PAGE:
Top 4 Tips for your Machu Picchu Adventure! 

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I am very lucky to say I have visited Machu Picchu not once, but twice! The first time was on a guided tour, but this time, I organised everything myself.

Guided tours are efficient but they are costly, however if you research in advance, you can book Machu Picchu without forking out for a guided tour.

1. Book your train tickets well in advance

This is going to be the most expensive part. Most people start their adventure to Machu Picchu in Cusco however the main train station is a 90 minute drive away in Ollyantaytambo. It is very easy to get a cheap shared transfer there and back.

It’s important to decide which train company you want to go with and what you are willing to pay. You can splurge all out with some companies, but we went with PeruRail, which still set us back nearly £200pp for a return ticket! Luckily we got an economy comfort ticket which included food/drink and a glass roof to soak in all the scenery. The return train went to Poroy station, which is only a 30 minute taxi-ride to Cusco, which was a relief as Ollyantaytambo is much further.

Note: there are multi-day hiking opportunities to get there as well if that’s up your street.

2. Book your Machu Picchu entry tickets through the official website also well in advance

There is only one official website to buy tickets. There is a limited number of tickets to enter Machu Picchu each day. Choose either to go in the morning or the afternoon. You can buy tickets when you get to Cusco, but it is worth to have this organised so not to disappoint.

3. Stay overnight in Aguas Calientes

It is majorly touristy and more expensive than Cusco, but it is important to get a good night’s rest before you explore one of the Wonders of the World! I returned to the hot springs (where the name Aguas Calientes comes from), however the price had doubled since I went four years ago and I also got a rash when I went in the water…so I had to get out after 15 minutes. Not sure whether I would recommend that one…

4. Are you bus-ing it or hiking it?

I hiked the many many steps up the mountain to Machu Picchu the first time – it was brutal, and I had no intention of doing it again. However, the bus situation has become out of control; instead of a few soles to catch the bus up or down, it is 12€ EACH WAY for a 20 minute journey. These buses are the only transport to get up the mountain. They have obviously found a way of milking the tourists’ money. Anyone with mobility issues, young kids, or who just doesn’t want to hike has this as their only option. Not only this, but if you’re getting the bus to get to there for sunrise, you are going to have to queue from 2am for a 5:30am departure!! We saw people sitting in the queue all the way up the main street in town! I could hardly believe it…

After hearing all this, and debating it for several days, of course we hiked. I did it once, I was sure I could do it again. It was just a shame that the bus situation was the reason why.

See my next post for the hike up to Machu Picchu!

 

 

South America: Sacred Valley, Peru 

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This was my second time in Peru and I loved it even more the second time round! I completed the Salkantay Trek four years ago, which meant I had already visited Cusco, the Sacred Valley and Machu Picchu but I was so glad to be back in this amazing country.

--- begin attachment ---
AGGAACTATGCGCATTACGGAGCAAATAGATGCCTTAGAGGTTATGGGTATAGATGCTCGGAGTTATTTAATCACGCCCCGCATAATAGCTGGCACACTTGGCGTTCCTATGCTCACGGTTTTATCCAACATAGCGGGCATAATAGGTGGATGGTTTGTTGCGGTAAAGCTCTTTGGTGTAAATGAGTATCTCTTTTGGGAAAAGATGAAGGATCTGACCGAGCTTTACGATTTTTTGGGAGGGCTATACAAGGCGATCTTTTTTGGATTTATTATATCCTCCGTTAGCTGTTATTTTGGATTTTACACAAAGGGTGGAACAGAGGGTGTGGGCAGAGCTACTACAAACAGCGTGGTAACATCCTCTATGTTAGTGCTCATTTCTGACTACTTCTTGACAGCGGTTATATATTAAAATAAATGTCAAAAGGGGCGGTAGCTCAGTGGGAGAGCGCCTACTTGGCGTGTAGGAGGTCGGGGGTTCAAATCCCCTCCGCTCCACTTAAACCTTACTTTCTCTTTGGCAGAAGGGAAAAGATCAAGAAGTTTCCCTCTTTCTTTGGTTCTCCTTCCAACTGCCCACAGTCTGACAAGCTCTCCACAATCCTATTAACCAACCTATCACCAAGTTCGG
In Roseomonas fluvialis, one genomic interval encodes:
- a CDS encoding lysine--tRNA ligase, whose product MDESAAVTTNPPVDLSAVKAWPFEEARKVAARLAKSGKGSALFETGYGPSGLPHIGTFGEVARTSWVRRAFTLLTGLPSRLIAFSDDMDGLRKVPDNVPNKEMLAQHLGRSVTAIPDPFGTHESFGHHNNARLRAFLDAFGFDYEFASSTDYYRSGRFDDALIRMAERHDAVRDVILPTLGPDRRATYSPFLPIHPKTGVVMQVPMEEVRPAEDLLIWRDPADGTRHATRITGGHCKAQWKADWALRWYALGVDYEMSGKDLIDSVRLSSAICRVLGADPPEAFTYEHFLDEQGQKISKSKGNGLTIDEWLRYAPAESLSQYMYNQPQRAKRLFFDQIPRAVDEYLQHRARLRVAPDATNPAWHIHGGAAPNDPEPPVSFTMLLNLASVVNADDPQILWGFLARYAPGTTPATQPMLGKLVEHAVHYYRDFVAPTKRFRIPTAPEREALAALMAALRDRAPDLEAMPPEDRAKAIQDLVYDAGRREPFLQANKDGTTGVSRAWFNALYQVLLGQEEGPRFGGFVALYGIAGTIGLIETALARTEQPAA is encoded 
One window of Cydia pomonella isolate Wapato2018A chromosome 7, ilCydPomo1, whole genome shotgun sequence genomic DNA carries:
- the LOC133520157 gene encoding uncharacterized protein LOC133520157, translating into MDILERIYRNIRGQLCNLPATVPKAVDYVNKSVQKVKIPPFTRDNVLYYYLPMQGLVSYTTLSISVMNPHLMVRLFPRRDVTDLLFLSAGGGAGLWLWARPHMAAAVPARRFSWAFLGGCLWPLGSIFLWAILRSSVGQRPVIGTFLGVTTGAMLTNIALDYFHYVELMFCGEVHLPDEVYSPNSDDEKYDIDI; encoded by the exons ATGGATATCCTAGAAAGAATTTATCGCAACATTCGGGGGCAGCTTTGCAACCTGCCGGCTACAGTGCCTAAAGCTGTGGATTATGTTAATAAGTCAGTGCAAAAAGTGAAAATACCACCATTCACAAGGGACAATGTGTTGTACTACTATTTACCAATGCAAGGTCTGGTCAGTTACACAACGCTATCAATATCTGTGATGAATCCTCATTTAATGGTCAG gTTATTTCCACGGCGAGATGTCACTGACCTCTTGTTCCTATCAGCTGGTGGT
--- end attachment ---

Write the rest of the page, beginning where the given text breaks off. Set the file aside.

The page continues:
I spent a day visiting the various sites around the Sacred Valley, as last time I only really hiked in the area.

The surrounding area of Cusco is at high altitude, however, in comparison to where we had just come from in Bolivia, it was so much lower. So my altitude sickness had gone and I didn’t feel out of breath whenever I had to climb stairs or walk anywhere. This was a massive relief for me but the rest of the tour group did struggle as this was their first stop in South America. I did empathise as I remember having terrible altitude sickness in Cusco on my first trip and had suffering quite badly in Bolivia the week before!

We were picked up at the hotel and made our way to Chinchero, the first stop. Here we visited a centre where we learned about the traditional techniques of dying alpaca fur and weaving it into beautiful clothing and homeware. We then visited the nearby Spanish church which was built over an Inca religious site.

We then visited Moroy to see the Inca terraces. The three that they have excavated so far are only a handful dotted around the region. Some more complete than others. The terraces being a large-scale experiment on farming using different altitudes to grow a range of crops – amazing that this was being done centuries ago.

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The next stop was the minas del sal where we learned all about the salt mining in the area – very different to the salt in Bolivia! It was so warm here and it was lovely to walk around in a t-shirt for the first time during the trip and not in a combination of thermals + t=shirt + jacket + coat!

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We then went to Ollantaytambo to climb up the ruins to the Templo del Sol. A lot of steps, but we made it to the top easily – thanks to acclimatising to the altitude! We would be back the next day to catch our train to Aguas Calientes.

It would have been better to have spent more time at this site, but our guide said it was a long drive to Pisac, and we were pushed for time as we didn’t want to get there for it to be closed! Some people in the group just didn’t care/listen to his instructions and took ages to get back to the bus because they were taking a million and one selfies.

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We got to Pisac and were the last ones allowed in, and we were chased out half an hour later by the security guards! Pisac is massive and unfortunately we were only able to see a small part to the ancient city.

In hindsite, the Sacred Valley has so much to see and do, and if I were to do this tour again, I would split it up into two days; this way there is more time to explore Ollantaytambo and Pisac without the feeling of being rushed. Either way, make sure you don’t miss out so that you can experience the beauty and rich history this region of Peru has to offer!

South America: the other Copacabana